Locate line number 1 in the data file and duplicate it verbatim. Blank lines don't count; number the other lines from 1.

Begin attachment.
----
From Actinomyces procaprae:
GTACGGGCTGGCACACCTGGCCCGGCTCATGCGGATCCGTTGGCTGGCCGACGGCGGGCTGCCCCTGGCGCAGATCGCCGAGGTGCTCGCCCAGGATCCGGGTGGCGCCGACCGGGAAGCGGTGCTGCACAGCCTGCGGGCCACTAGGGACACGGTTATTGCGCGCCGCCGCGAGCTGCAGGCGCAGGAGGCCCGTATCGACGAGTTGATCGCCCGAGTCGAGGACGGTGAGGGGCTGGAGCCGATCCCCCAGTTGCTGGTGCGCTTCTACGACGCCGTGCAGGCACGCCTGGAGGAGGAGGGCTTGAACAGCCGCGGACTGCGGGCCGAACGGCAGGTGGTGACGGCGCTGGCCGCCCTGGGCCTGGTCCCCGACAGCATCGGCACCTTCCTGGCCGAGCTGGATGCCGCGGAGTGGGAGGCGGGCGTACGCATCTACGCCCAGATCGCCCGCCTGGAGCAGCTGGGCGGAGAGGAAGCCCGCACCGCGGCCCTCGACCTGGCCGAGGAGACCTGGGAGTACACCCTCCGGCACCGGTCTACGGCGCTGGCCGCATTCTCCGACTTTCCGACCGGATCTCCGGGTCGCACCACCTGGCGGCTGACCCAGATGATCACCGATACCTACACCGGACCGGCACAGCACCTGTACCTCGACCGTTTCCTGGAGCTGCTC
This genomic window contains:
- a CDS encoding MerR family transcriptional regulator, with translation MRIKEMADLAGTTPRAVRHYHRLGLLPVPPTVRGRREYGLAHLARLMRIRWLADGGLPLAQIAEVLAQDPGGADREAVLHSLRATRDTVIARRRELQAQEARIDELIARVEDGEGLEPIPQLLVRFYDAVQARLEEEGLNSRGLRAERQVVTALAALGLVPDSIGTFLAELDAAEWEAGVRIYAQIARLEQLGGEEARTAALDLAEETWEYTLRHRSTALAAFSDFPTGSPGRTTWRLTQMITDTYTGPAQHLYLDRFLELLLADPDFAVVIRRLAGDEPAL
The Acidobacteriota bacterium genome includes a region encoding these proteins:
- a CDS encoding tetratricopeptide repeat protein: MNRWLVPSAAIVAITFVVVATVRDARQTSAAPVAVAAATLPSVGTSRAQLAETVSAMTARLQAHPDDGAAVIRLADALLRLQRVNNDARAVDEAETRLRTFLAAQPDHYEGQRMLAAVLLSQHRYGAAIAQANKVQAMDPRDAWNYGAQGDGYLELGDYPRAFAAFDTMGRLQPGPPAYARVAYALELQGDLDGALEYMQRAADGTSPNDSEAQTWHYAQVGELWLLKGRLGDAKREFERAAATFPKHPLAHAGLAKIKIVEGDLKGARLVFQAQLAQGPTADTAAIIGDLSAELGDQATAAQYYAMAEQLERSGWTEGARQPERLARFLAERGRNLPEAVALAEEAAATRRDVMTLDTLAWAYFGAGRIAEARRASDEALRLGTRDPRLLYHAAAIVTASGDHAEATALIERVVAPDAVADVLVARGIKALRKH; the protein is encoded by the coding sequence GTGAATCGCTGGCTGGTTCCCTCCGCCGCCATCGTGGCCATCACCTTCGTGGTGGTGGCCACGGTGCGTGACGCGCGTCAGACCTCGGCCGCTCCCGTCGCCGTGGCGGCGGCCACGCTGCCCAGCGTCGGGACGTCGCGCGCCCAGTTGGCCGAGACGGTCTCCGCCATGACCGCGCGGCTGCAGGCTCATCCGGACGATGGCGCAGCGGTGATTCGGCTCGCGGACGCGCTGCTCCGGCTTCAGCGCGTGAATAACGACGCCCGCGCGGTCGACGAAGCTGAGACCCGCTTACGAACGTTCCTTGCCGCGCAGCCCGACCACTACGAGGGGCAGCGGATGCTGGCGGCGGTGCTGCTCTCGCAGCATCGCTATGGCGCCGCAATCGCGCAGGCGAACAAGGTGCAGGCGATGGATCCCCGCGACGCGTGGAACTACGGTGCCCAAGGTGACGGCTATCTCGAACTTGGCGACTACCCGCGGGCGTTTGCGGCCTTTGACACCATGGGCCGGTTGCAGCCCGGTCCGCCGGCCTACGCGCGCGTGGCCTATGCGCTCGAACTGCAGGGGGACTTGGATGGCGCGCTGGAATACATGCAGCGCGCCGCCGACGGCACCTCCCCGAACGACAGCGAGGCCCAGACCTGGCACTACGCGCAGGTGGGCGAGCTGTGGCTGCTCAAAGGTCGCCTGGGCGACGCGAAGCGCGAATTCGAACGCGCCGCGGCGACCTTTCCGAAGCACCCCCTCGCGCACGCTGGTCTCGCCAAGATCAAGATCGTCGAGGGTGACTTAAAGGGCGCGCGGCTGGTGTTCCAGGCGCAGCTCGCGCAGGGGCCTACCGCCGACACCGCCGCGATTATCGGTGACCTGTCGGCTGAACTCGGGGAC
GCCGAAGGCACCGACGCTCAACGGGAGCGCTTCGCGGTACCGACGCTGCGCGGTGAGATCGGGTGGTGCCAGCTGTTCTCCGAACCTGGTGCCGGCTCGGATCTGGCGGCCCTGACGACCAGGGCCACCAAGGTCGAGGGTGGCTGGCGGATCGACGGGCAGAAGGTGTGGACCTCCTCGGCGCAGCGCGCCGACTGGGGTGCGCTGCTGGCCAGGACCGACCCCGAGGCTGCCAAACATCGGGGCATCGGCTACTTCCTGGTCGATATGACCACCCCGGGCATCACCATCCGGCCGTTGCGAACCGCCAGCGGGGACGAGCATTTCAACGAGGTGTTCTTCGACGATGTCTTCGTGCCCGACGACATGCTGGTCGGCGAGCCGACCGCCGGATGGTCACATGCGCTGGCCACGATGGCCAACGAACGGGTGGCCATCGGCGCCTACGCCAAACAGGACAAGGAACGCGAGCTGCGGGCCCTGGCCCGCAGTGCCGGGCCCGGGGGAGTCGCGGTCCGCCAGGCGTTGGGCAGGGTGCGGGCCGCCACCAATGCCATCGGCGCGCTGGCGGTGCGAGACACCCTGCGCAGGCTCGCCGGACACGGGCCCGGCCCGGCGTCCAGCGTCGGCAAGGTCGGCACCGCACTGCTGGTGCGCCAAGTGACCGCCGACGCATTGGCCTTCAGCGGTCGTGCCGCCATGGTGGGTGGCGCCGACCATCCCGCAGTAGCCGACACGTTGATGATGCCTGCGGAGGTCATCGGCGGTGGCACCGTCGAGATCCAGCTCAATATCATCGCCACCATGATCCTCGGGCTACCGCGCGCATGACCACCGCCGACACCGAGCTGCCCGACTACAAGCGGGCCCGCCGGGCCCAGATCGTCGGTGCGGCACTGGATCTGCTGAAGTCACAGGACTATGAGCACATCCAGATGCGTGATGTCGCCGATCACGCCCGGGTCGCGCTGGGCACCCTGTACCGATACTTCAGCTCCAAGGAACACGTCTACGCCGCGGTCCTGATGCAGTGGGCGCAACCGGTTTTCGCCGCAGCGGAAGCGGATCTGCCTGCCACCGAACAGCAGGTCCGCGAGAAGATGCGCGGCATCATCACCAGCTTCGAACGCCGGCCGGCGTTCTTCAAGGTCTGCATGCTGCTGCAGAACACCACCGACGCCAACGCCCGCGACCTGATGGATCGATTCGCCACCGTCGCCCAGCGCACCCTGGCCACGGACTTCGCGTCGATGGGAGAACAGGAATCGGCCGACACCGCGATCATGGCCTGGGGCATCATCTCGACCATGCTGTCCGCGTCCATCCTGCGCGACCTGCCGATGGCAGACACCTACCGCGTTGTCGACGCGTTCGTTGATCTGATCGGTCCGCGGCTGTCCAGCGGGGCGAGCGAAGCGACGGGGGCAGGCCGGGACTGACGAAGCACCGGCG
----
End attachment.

From Actinomyces procaprae: